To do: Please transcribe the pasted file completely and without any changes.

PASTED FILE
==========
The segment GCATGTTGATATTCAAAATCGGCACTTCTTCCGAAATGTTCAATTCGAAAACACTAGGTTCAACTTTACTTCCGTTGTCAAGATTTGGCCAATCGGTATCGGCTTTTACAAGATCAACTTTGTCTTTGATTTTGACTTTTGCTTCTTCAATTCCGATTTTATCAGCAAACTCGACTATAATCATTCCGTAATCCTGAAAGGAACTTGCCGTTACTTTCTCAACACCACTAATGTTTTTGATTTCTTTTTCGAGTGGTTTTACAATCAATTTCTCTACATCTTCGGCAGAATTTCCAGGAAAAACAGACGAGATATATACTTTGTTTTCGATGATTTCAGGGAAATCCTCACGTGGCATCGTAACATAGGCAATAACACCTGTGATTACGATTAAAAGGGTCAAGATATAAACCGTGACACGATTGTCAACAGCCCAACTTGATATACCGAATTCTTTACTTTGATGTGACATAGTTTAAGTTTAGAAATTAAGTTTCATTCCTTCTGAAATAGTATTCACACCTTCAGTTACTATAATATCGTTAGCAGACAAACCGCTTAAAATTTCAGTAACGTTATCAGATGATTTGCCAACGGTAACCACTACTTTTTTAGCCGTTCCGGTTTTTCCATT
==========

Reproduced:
The segment GCATGTTGATATTCAAAATCGGCACTTCTTCCGAAATGTTCAATTCGAAAACACTAGGTTCAACTTTACTTCCGTTGTCAAGATTTGGCCAATCGGTATCGGCTTTTACAAGATCAACTTTGTCTTTGATTTTGACTTTTGCTTCTTCAATTCCGATTTTATCAGCAAACTCGACTATAATCATTCCGTAATCCTGAAAGGAACTTGCCGTTACTTTCTCAACACCACTAATGTTTTTGATTTCTTTTTCGAGTGGTTTTACAATCAATTTCTCTACATCTTCGGCAGAATTTCCAGGAAAAACAGACGAGATATATACTTTGTTTTCGATGATTTCAGGGAAATCCTCACGTGGCATCGTAACATAGGCAATAACACCTGTGATTACGATTAAAAGGGTCAAGATATAAACCGTGACACGATTGTCAACAGCCCAACTTGATATACCGAATTCTTTACTTTGATGTGACATAGTTTAAGTTTAGAAATTAAGTTTCATTCCTTCTGAAATAGTATTCACACCTTCAGTTACTATAATATCGTTAGCAGACAAACCGCTTAAAATTTCAGTAACGTTATCAGATGATTTGCCAACGGTAACCACTACTTTTTTAGCCGTTCCGGTTTTTCCATT